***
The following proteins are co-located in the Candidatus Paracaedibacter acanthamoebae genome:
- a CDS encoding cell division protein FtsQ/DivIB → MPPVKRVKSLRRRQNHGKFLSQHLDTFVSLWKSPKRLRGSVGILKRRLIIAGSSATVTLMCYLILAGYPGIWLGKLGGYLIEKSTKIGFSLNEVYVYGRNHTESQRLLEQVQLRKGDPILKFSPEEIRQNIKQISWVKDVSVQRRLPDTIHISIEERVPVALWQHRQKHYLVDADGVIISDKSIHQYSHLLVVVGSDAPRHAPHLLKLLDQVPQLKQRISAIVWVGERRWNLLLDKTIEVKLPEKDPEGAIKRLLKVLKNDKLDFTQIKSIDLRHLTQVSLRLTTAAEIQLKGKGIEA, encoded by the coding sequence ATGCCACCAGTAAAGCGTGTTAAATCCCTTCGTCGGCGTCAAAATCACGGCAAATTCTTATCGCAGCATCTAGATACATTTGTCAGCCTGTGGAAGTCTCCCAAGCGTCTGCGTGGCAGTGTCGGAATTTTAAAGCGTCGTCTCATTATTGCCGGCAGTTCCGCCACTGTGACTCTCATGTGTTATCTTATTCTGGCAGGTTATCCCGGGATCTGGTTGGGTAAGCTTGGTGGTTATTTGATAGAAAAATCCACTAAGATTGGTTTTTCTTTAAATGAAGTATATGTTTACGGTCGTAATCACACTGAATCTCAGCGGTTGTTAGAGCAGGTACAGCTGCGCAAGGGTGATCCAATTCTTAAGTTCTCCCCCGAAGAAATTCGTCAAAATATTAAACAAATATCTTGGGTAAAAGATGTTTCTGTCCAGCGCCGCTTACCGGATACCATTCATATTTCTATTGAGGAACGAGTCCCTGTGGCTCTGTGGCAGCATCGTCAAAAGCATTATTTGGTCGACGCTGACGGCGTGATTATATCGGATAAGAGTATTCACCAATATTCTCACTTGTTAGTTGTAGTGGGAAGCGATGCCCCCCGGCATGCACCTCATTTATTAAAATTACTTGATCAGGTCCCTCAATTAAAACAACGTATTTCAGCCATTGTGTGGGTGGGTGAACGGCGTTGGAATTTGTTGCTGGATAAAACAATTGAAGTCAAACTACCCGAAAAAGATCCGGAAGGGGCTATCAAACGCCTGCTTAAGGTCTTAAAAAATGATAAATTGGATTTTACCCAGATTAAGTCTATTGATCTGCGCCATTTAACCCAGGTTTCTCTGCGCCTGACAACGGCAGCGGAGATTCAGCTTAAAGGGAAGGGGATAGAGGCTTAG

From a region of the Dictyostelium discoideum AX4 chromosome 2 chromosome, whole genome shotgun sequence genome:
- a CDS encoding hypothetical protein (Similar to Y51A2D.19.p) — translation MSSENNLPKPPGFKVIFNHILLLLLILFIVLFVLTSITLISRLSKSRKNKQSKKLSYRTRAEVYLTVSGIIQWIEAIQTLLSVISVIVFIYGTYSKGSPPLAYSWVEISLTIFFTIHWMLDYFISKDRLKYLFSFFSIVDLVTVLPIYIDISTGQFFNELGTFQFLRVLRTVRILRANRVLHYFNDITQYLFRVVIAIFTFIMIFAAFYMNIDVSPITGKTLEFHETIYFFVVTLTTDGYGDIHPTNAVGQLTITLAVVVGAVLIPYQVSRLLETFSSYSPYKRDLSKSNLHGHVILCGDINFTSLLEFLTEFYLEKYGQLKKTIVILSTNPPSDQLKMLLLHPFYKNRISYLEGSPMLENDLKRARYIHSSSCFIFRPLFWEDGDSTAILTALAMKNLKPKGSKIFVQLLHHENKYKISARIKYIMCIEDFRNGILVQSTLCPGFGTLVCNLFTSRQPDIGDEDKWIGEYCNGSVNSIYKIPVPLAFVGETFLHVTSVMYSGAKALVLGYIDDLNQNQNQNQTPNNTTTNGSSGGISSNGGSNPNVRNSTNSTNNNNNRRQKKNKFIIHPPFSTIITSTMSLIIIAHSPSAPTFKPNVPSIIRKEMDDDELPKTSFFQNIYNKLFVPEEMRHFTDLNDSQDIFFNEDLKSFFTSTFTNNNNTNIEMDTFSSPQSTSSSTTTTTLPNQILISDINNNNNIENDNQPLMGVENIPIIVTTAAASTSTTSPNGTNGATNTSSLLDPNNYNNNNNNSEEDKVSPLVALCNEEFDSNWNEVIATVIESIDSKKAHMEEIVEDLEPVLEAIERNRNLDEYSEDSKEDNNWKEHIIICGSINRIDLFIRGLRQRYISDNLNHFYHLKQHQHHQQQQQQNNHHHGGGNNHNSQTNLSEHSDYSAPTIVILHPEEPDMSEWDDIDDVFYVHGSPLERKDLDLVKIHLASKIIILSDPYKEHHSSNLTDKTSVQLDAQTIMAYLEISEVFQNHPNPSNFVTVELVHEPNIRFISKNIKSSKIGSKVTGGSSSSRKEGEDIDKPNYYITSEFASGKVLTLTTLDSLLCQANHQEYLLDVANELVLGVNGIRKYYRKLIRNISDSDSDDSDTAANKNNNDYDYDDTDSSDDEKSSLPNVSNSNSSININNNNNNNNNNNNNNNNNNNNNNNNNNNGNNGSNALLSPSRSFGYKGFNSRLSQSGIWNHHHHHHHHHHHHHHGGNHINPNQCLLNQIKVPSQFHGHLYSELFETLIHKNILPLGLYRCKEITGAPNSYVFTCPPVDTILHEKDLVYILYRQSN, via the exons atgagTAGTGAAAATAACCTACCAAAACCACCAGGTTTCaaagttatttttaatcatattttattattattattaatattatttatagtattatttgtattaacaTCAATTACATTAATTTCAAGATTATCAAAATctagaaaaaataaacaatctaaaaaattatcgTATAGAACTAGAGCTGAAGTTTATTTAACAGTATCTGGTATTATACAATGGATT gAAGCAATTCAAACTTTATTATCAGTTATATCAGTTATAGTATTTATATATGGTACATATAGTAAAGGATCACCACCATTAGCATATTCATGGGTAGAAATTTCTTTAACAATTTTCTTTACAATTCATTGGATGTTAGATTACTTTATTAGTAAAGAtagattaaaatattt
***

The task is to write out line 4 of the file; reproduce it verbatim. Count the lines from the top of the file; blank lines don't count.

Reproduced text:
- a CDS encoding hypothetical protein (Similar to Y51A2D.19.p) — translation MSSENNLPKPPGFKVIFNHILLLLLILFIVLFVLTSITLISRLSKSRKNKQSKKLSYRTRAEVYLTVSGIIQWIEAIQTLLSVISVIVFIYGTYSKGSPPLAYSWVEISLTIFFTIHWMLDYFISKDRLKYLFSFFSIVDLVTVLPIYIDISTGQFFNELGTFQFLRVLRTVRILRANRVLHYFNDITQYLFRVVIAIFTFIMIFAAFYMNIDVSPITGKTLEFHETIYFFVVTLTTDGYGDIHPTNAVGQLTITLAVVVGAVLIPYQVSRLLETFSSYSPYKRDLSKSNLHGHVILCGDINFTSLLEFLTEFYLEKYGQLKKTIVILSTNPPSDQLKMLLLHPFYKNRISYLEGSPMLENDLKRARYIHSSSCFIFRPLFWEDGDSTAILTALAMKNLKPKGSKIFVQLLHHENKYKISARIKYIMCIEDFRNGILVQSTLCPGFGTLVCNLFTSRQPDIGDEDKWIGEYCNGSVNSIYKIPVPLAFVGETFLHVTSVMYSGAKALVLGYIDDLNQNQNQNQTPNNTTTNGSSGGISSNGGSNPNVRNSTNSTNNNNNRRQKKNKFIIHPPFSTIITSTMSLIIIAHSPSAPTFKPNVPSIIRKEMDDDELPKTSFFQNIYNKLFVPEEMRHFTDLNDSQDIFFNEDLKSFFTSTFTNNNNTNIEMDTFSSPQSTSSSTTTTTLPNQILISDINNNNNIENDNQPLMGVENIPIIVTTAAASTSTTSPNGTNGATNTSSLLDPNNYNNNNNNSEEDKVSPLVALCNEEFDSNWNEVIATVIESIDSKKAHMEEIVEDLEPVLEAIERNRNLDEYSEDSKEDNNWKEHIIICGSINRIDLFIRGLRQRYISDNLNHFYHLKQHQHHQQQQQQNNHHHGGGNNHNSQTNLSEHSDYSAPTIVILHPEEPDMSEWDDIDDVFYVHGSPLERKDLDLVKIHLASKIIILSDPYKEHHSSNLTDKTSVQLDAQTIMAYLEISEVFQNHPNPSNFVTVELVHEPNIRFISKNIKSSKIGSKVTGGSSSSRKEGEDIDKPNYYITSEFASGKVLTLTTLDSLLCQANHQEYLLDVANELVLGVNGIRKYYRKLIRNISDSDSDDSDTAANKNNNDYDYDDTDSSDDEKSSLPNVSNSNSSININNNNNNNNNNNNNNNNNNNNNNNNNNNGNNGSNALLSPSRSFGYKGFNSRLSQSGIWNHHHHHHHHHHHHHHGGNHINPNQCLLNQIKVPSQFHGHLYSELFETLIHKNILPLGLYRCKEITGAPNSYVFTCPPVDTILHEKDLVYILYRQSN, via the exons atgagTAGTGAAAATAACCTACCAAAACCACCAGGTTTCaaagttatttttaatcatattttattattattattaatattatttatagtattatttgtattaacaTCAATTACATTAATTTCAAGATTATCAAAATctagaaaaaataaacaatctaaaaaattatcgTATAGAACTAGAGCTGAAGTTTATTTAACAGTATCTGGTATTATACAATGGATT gAAGCAATTCAAACTTTATTATCAGTTATATCAGTTATAGTATTTATATATGGTACATATAGTAAAGGATCACCACCATTAGCATATTCATGGGTAGAAATTTCTTTAACAATTTTCTTTACAATTCATTGGATGTTAGATTACTTTATTAGTAAAGAtagattaaaatattt